I’ve been thinking about a new concept for designing 3D printed buildings that just might change the way we work and live quite a bit.
Let’s first reflect on how 3D design tools for mechanical parts evolved. At first the same tools used for conventional designs were used — that was all that was available for engineers.
Over time CAD software gradually added features related to 3D printing, and design experiences improved.
Eventually something called “generative design” appeared, which was radically different from then-current CAD tools. Instead of building up the object piece by piece, generative software “grows” the geometry using iteration.
In generative systems the “designer” merely specifies the constraints on the system, including fixed points, forces encountered, gravity, etc. Once all those are input, the system iterates designs that eventually converge on a 3D model that achieves all the objectives.
However, the resulting design will almost certainly be incredibly complex and have an unusual appearance. Normally such geometries would be pathological for conventional manufacturing gear, but complex designs are no issue for 3D printers. In this way generative design truly leverages the technology.
Back to construction 3D printing.
In recent years there has been quite an increase in development of what I like to call “construction 3D printers”. These are robotic devices that have toolhead that extrude speciality concrete materials. By using the same principles as desktop FFF 3D printers, these construction 3D printers can quickly build large concrete structures outdoors.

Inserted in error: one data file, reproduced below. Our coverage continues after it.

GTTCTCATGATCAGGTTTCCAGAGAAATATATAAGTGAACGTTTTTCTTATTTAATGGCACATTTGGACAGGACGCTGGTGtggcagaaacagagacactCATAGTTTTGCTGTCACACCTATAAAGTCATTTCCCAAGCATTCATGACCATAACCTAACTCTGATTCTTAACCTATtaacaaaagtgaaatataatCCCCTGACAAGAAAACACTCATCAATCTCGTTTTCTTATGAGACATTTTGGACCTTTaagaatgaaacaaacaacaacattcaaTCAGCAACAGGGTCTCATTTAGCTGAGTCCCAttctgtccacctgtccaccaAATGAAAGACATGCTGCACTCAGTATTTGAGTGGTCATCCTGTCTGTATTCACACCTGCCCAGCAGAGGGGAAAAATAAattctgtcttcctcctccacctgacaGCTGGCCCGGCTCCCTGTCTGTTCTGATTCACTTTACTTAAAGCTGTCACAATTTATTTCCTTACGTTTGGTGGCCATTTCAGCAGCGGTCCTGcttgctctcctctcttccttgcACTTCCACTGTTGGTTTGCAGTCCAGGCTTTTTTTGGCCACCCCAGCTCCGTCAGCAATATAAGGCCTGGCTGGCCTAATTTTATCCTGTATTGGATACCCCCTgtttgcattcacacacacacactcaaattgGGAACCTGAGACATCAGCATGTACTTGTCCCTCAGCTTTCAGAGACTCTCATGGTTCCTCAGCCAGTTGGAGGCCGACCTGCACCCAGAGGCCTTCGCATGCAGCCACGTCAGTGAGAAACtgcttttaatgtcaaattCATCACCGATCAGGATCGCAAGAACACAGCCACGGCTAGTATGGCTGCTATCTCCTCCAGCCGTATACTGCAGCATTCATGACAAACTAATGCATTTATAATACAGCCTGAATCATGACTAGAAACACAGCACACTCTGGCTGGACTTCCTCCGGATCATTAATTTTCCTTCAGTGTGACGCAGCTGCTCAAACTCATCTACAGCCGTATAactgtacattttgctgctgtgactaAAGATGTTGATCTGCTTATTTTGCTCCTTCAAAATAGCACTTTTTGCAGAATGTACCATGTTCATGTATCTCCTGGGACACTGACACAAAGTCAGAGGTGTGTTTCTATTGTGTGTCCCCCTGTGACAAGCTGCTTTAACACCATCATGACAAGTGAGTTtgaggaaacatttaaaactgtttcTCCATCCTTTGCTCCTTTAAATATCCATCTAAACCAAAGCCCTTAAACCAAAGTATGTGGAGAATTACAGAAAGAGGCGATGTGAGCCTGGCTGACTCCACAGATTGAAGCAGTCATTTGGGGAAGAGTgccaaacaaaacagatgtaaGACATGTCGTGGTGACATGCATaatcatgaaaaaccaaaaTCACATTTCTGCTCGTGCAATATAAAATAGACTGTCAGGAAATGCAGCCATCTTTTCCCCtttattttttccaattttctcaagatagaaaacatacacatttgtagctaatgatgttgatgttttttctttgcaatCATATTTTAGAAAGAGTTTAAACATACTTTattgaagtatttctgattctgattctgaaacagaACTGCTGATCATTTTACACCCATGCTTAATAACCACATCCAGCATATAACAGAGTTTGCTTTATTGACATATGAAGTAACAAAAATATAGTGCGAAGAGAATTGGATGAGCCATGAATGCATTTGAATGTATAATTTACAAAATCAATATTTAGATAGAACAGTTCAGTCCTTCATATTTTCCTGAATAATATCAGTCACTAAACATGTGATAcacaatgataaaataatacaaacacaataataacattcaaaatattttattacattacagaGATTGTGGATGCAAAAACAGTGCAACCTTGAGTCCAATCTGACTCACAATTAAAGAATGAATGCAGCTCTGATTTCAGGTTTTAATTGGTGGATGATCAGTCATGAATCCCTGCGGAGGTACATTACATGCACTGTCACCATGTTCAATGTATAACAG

This is all good, except for one thing: the designs for these buildings is almost always very conventional. The resulting buildings look like they were NOT 3D printed.
Perhaps this is done for future sales reasons: would someone buy a weird building when they’re just looking for a home to live in?
I think the problem is more basic. I suspect none of the usual building design tools are able to properly leverage the technology’s potential, much like older CAD tools were unable to leverage the geometric possibilities of 3D printing.
Then it occurred to me that it might be possible to develop a generative CAD tool specifically for building design.
This hypothetical tool would operate in a similar way: the designer would specify a number of constraints and objectives, and the system would iteratively grow a 3D solution.
The constraints would certainly be quite different than you’d find in generative systems for mechanical parts. You’d instead find factors like pathway minimum dimensions, footprint area, plumbing conduit requirements, insulative properties, disabled access, etc.
They are different, but the process would be the same: iterate over random variations until a solution evolves. Goals could focus on keeping costs to a specific target, maintaining exterior dimensions or building height.
If such software existed, it would surely generate the most unusual building designs — all of which would be by definition printable with current construction 3D printers.
Perhaps these generated designs might not appeal to the public. If so, then that’s not a failure of the approach, it’s merely pointing out that some additional constraints are required.
No such software exists as far as I can tell.
But it should. Construction 3D printing needs it to grow further.